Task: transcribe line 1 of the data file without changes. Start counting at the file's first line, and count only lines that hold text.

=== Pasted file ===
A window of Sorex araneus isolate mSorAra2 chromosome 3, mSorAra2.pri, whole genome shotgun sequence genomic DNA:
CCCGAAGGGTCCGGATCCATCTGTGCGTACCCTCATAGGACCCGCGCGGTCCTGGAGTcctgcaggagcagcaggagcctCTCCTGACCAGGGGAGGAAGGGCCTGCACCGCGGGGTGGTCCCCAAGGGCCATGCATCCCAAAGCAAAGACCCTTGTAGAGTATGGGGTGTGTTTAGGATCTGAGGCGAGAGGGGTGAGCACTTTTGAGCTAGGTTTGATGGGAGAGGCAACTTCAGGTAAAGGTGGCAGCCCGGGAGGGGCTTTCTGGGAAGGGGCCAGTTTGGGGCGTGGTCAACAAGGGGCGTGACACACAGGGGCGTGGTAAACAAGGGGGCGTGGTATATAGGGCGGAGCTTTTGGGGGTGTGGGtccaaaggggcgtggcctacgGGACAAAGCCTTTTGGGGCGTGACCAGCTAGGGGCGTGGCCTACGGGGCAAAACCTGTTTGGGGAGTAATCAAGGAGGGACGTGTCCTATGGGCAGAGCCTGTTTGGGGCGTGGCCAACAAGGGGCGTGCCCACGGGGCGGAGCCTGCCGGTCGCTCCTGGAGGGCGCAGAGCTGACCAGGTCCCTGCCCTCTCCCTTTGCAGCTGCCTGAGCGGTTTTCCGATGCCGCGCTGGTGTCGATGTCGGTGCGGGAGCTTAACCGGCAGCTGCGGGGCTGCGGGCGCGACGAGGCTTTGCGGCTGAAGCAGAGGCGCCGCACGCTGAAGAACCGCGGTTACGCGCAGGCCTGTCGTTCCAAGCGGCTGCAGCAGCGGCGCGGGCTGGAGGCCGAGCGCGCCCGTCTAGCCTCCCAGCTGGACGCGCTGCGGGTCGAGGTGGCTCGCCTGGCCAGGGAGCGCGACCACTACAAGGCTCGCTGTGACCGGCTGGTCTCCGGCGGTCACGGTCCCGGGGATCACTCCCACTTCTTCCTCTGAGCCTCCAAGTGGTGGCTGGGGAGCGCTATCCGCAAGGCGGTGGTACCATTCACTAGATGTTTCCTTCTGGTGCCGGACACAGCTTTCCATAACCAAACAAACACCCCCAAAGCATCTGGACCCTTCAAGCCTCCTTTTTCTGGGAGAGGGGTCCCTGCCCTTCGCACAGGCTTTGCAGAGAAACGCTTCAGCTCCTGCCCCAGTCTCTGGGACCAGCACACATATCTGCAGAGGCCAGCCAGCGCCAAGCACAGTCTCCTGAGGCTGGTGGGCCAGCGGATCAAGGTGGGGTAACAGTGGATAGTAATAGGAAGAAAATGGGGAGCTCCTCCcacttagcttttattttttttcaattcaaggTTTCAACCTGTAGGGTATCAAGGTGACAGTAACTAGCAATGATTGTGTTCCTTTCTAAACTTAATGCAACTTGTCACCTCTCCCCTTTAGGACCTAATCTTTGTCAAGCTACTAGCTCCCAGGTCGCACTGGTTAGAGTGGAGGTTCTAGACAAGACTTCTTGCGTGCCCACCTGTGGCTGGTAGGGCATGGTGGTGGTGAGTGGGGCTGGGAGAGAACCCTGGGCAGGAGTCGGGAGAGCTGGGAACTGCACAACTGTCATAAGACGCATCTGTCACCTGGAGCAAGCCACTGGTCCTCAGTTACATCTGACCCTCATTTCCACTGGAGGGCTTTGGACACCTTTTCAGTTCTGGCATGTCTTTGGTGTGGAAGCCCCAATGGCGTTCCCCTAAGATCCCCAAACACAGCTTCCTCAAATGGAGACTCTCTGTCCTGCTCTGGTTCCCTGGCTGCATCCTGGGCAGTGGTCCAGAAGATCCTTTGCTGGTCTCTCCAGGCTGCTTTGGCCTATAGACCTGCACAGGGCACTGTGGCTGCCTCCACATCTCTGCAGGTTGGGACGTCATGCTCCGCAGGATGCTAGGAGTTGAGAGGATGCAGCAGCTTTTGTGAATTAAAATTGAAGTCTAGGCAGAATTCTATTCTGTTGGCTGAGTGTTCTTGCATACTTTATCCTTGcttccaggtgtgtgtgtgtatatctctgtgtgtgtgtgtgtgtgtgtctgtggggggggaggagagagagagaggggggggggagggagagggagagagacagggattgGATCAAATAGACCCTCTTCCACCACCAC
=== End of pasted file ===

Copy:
A window of Sorex araneus isolate mSorAra2 chromosome 3, mSorAra2.pri, whole genome shotgun sequence genomic DNA: